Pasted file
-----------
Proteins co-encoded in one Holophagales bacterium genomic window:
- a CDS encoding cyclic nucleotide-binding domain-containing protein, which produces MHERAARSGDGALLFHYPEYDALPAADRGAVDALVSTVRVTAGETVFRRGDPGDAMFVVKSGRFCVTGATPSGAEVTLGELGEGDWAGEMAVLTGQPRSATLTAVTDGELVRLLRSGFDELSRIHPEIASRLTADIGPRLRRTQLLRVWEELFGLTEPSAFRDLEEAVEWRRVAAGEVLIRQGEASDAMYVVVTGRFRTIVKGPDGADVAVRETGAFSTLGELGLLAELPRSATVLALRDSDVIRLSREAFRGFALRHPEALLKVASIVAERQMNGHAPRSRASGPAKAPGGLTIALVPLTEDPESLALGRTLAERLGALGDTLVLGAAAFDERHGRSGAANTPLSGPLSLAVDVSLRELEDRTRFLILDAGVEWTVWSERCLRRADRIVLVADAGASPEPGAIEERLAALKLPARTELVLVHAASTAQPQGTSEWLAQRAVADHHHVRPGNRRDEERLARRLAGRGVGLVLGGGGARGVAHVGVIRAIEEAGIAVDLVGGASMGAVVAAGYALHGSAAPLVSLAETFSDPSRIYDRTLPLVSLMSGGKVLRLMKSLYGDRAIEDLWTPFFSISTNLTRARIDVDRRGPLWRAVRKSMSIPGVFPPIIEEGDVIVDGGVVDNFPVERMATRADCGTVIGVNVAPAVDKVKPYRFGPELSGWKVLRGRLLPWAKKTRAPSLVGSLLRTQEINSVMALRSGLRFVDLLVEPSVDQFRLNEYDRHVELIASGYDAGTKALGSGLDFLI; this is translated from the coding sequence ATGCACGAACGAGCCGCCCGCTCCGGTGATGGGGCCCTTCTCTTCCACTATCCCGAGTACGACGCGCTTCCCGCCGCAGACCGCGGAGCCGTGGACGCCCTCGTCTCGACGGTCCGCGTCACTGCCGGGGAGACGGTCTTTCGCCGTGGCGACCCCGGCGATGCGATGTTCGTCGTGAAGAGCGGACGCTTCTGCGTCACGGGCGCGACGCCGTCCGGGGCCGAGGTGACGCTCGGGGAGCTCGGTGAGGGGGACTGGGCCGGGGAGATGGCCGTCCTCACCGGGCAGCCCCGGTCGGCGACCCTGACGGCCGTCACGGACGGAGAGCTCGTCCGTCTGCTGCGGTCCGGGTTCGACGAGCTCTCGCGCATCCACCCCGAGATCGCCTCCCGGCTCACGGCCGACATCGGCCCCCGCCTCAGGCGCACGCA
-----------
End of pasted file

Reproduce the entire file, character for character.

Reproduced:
Proteins co-encoded in one Holophagales bacterium genomic window:
- a CDS encoding cyclic nucleotide-binding domain-containing protein, which produces MHERAARSGDGALLFHYPEYDALPAADRGAVDALVSTVRVTAGETVFRRGDPGDAMFVVKSGRFCVTGATPSGAEVTLGELGEGDWAGEMAVLTGQPRSATLTAVTDGELVRLLRSGFDELSRIHPEIASRLTADIGPRLRRTQLLRVWEELFGLTEPSAFRDLEEAVEWRRVAAGEVLIRQGEASDAMYVVVTGRFRTIVKGPDGADVAVRETGAFSTLGELGLLAELPRSATVLALRDSDVIRLSREAFRGFALRHPEALLKVASIVAERQMNGHAPRSRASGPAKAPGGLTIALVPLTEDPESLALGRTLAERLGALGDTLVLGAAAFDERHGRSGAANTPLSGPLSLAVDVSLRELEDRTRFLILDAGVEWTVWSERCLRRADRIVLVADAGASPEPGAIEERLAALKLPARTELVLVHAASTAQPQGTSEWLAQRAVADHHHVRPGNRRDEERLARRLAGRGVGLVLGGGGARGVAHVGVIRAIEEAGIAVDLVGGASMGAVVAAGYALHGSAAPLVSLAETFSDPSRIYDRTLPLVSLMSGGKVLRLMKSLYGDRAIEDLWTPFFSISTNLTRARIDVDRRGPLWRAVRKSMSIPGVFPPIIEEGDVIVDGGVVDNFPVERMATRADCGTVIGVNVAPAVDKVKPYRFGPELSGWKVLRGRLLPWAKKTRAPSLVGSLLRTQEINSVMALRSGLRFVDLLVEPSVDQFRLNEYDRHVELIASGYDAGTKALGSGLDFLI; this is translated from the coding sequence ATGCACGAACGAGCCGCCCGCTCCGGTGATGGGGCCCTTCTCTTCCACTATCCCGAGTACGACGCGCTTCCCGCCGCAGACCGCGGAGCCGTGGACGCCCTCGTCTCGACGGTCCGCGTCACTGCCGGGGAGACGGTCTTTCGCCGTGGCGACCCCGGCGATGCGATGTTCGTCGTGAAGAGCGGACGCTTCTGCGTCACGGGCGCGACGCCGTCCGGGGCCGAGGTGACGCTCGGGGAGCTCGGTGAGGGGGACTGGGCCGGGGAGATGGCCGTCCTCACCGGGCAGCCCCGGTCGGCGACCCTGACGGCCGTCACGGACGGAGAGCTCGTCCGTCTGCTGCGGTCCGGGTTCGACGAGCTCTCGCGCATCCACCCCGAGATCGCCTCCCGGCTCACGGCCGACATCGGCCCCCGCCTCAGGCGCACGCA